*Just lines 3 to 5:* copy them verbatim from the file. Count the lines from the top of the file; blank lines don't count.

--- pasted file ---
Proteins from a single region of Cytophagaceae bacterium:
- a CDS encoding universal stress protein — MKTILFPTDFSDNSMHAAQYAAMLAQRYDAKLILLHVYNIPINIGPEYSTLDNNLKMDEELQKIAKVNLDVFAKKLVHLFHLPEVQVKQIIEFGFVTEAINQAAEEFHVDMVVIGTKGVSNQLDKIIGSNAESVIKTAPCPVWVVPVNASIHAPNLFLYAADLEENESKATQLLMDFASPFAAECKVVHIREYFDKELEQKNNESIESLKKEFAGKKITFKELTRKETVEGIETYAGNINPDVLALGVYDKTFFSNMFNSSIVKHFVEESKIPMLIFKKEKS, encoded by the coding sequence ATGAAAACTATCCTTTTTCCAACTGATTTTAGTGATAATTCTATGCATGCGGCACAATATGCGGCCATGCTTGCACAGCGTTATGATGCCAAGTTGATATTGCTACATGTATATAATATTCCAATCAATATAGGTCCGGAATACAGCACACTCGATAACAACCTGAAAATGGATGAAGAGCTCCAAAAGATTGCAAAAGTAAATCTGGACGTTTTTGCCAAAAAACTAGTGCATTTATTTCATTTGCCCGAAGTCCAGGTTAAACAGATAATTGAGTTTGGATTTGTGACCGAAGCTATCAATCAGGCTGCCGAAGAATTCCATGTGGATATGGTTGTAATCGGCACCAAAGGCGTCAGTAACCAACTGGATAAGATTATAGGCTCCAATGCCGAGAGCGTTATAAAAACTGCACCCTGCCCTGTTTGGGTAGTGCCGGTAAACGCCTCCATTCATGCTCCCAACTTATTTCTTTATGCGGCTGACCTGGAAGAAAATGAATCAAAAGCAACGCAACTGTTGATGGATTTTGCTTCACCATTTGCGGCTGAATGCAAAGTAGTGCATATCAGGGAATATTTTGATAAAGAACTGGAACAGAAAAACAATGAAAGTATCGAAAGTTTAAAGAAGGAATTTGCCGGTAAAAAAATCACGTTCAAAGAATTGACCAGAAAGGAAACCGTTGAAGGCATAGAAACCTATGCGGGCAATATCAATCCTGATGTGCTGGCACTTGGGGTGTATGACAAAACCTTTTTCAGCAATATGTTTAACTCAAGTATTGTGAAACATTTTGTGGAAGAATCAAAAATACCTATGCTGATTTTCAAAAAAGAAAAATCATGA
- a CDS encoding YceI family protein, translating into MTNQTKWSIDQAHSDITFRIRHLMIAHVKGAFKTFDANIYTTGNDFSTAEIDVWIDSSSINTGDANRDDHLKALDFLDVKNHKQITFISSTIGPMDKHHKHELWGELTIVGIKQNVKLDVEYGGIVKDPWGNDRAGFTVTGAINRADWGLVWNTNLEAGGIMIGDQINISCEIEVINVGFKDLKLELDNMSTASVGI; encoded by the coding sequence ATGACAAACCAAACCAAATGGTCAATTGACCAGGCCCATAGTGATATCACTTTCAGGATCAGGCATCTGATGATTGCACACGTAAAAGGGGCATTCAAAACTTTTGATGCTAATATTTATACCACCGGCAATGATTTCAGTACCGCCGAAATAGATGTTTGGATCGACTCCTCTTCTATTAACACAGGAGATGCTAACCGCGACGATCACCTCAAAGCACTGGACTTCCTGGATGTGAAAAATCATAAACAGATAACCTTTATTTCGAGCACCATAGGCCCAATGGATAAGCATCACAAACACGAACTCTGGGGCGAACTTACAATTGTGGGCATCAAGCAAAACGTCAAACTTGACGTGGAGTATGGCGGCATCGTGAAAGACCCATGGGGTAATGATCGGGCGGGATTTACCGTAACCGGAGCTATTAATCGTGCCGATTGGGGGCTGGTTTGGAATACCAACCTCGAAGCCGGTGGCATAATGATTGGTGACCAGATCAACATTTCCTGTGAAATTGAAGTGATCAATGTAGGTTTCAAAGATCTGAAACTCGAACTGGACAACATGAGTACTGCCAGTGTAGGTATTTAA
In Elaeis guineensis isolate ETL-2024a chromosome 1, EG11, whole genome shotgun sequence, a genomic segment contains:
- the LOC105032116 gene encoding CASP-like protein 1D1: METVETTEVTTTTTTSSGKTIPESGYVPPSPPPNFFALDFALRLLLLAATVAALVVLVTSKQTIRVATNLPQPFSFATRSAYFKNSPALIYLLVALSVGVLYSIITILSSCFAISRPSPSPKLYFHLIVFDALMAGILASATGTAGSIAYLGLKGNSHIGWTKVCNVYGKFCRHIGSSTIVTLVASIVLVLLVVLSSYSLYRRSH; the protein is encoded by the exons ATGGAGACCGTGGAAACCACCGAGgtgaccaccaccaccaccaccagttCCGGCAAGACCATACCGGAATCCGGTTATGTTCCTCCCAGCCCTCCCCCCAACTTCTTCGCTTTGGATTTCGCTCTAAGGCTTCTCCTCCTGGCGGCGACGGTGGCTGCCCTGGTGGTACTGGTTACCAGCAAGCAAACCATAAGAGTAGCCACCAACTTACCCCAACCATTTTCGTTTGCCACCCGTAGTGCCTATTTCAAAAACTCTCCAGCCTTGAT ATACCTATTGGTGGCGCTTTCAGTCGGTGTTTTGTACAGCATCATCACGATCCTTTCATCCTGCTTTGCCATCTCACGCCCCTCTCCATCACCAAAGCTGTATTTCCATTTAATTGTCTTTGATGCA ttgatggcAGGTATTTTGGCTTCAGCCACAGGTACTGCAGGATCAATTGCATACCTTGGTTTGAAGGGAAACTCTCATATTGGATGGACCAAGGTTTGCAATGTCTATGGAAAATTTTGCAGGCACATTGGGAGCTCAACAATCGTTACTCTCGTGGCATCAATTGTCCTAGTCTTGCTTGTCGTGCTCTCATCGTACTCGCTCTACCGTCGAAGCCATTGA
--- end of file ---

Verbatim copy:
- a CDS encoding YceI family protein, translating into MTNQTKWSIDQAHSDITFRIRHLMIAHVKGAFKTFDANIYTTGNDFSTAEIDVWIDSSSINTGDANRDDHLKALDFLDVKNHKQITFISSTIGPMDKHHKHELWGELTIVGIKQNVKLDVEYGGIVKDPWGNDRAGFTVTGAINRADWGLVWNTNLEAGGIMIGDQINISCEIEVINVGFKDLKLELDNMSTASVGI; encoded by the coding sequence ATGACAAACCAAACCAAATGGTCAATTGACCAGGCCCATAGTGATATCACTTTCAGGATCAGGCATCTGATGATTGCACACGTAAAAGGGGCATTCAAAACTTTTGATGCTAATATTTATACCACCGGCAATGATTTCAGTACCGCCGAAATAGATGTTTGGATCGACTCCTCTTCTATTAACACAGGAGATGCTAACCGCGACGATCACCTCAAAGCACTGGACTTCCTGGATGTGAAAAATCATAAACAGATAACCTTTATTTCGAGCACCATAGGCCCAATGGATAAGCATCACAAACACGAACTCTGGGGCGAACTTACAATTGTGGGCATCAAGCAAAACGTCAAACTTGACGTGGAGTATGGCGGCATCGTGAAAGACCCATGGGGTAATGATCGGGCGGGATTTACCGTAACCGGAGCTATTAATCGTGCCGATTGGGGGCTGGTTTGGAATACCAACCTCGAAGCCGGTGGCATAATGATTGGTGACCAGATCAACATTTCCTGTGAAATTGAAGTGATCAATGTAGGTTTCAAAGATCTGAAACTCGAACTGGACAACATGAGTACTGCCAGTGTAGGTATTTAA
In Elaeis guineensis isolate ETL-2024a chromosome 1, EG11, whole genome shotgun sequence, a genomic segment contains:
- the LOC105032116 gene encoding CASP-like protein 1D1: METVETTEVTTTTTTSSGKTIPESGYVPPSPPPNFFALDFALRLLLLAATVAALVVLVTSKQTIRVATNLPQPFSFATRSAYFKNSPALIYLLVALSVGVLYSIITILSSCFAISRPSPSPKLYFHLIVFDALMAGILASATGTAGSIAYLGLKGNSHIGWTKVCNVYGKFCRHIGSSTIVTLVASIVLVLLVVLSSYSLYRRSH; the protein is encoded by the exons ATGGAGACCGTGGAAACCACCGAGgtgaccaccaccaccaccaccagttCCGGCAAGACCATACCGGAATCCGGTTATGTTCCTCCCAGCCCTCCCCCCAACTTCTTCGCTTTGGATTTCGCTCTAAGGCTTCTCCTCCTGGCGGCGACGGTGGCTGCCCTGGTGGTACTGGTTACCAGCAAGCAAACCATAAGAGTAGCCACCAACTTACCCCAACCATTTTCGTTTGCCACCCGTAGTGCCTATTTCAAAAACTCTCCAGCCTTGAT ATACCTATTGGTGGCGCTTTCAGTCGGTGTTTTGTACAGCATCATCACGATCCTTTCATCCTGCTTTGCCATCTCACGCCCCTCTCCATCACCAAAGCTGTATTTCCATTTAATTGTCTTTGATGCA ttgatggcAGGTATTTTGGCTTCAGCCACAGGTACTGCAGGATCAATTGCATACCTTGGTTTGAAGGGAAACTCTCATATTGGATGGACCAAGGTTTGCAATGTCTATGGAAAATTTTGCAGGCACATTGGGAGCTCAACAATCGTTACTCTCGTGGCATCAATTGTCCTAGTCTTGCTTGTCGTGCTCTCATCGTACTCGCTCTACCGTCGAAGCCATTGA